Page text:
Why American Workers’ Retirement Income Security Prospects Look so Bleak: A Review of Recent Assessments
Published in Journal of Retirement, Summer 2014, 2(1): 35-54
52 Pages Posted: 6 May 2014 Last revised: 13 Jan 2015
Date Written: May 31, 2014
Several recent assessments suggest that the majority of U.S. workers are at risk of having inadequate resources to maintain their work-life standards of living in retirement. These assessments are often based on models that fail to reflect patterns of income, consumption and savings that vary over workers’ life cycles. They extrapolate younger workers’ observed savings behavior into the future ignoring workers’ capacity to catch up after children leave home, the mortgage is paid off, and other early-life obligations have been discharged. The measurement of preretirement income and its spendable portion as an indicator of living standard in working years is often exaggerated owing to inappropriate indexing. This leads to overestimates of earnings to be replaced in retirement, underestimates of the income replacement capacity of Social Security for various segments of the workforce, and misperceptions about workers’ own responsibility for securing their retirement prospects. Although clearly some workers are not saving sufficiently to maintain their standards of living throughout retirement, the situation is less dire than a number of studies have suggested. This general conclusion still holds with a sensible consideration of health care costs.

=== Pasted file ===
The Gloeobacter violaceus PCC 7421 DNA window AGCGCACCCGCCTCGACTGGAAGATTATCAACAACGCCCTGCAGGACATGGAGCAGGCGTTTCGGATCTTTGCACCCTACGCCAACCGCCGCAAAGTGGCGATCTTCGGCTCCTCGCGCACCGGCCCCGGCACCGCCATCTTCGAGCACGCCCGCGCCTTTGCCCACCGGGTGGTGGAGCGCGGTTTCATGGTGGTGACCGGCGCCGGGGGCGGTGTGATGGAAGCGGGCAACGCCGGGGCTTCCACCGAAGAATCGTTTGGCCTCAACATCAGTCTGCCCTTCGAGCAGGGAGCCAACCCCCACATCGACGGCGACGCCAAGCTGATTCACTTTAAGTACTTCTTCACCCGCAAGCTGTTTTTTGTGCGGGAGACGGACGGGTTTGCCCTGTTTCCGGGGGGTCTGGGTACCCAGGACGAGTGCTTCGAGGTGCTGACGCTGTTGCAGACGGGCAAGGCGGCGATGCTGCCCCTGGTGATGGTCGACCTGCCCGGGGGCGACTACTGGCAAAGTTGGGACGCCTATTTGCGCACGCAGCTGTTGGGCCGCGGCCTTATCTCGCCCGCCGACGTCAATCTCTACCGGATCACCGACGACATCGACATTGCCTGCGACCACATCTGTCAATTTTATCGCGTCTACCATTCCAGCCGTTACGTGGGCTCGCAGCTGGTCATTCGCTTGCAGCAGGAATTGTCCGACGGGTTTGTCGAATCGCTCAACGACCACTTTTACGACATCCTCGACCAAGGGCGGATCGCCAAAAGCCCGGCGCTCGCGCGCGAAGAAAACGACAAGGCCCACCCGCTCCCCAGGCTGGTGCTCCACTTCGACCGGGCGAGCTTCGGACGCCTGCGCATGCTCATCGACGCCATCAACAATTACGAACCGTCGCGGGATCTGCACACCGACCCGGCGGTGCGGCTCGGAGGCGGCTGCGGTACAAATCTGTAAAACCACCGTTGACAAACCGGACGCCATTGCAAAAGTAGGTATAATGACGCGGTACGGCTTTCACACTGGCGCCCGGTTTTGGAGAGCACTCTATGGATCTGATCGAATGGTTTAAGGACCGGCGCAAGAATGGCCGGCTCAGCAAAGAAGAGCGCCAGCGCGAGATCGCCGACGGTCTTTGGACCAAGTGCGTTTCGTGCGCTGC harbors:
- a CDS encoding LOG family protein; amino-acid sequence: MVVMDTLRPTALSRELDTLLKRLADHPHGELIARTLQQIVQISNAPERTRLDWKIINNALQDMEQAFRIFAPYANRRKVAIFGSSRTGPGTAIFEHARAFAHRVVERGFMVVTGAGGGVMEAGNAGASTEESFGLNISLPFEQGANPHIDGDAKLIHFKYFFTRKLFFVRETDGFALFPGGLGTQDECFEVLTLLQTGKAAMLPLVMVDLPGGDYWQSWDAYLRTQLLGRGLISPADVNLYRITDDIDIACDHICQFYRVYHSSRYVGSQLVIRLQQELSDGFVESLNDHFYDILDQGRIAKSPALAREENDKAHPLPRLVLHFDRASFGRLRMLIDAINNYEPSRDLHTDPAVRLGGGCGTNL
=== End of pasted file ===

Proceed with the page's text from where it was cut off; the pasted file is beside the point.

Keywords: Retirement, income security, Social Security, standard of living
JEL Classification: H55, J26, D10, D31, D91
Suggested Citation: Suggested Citation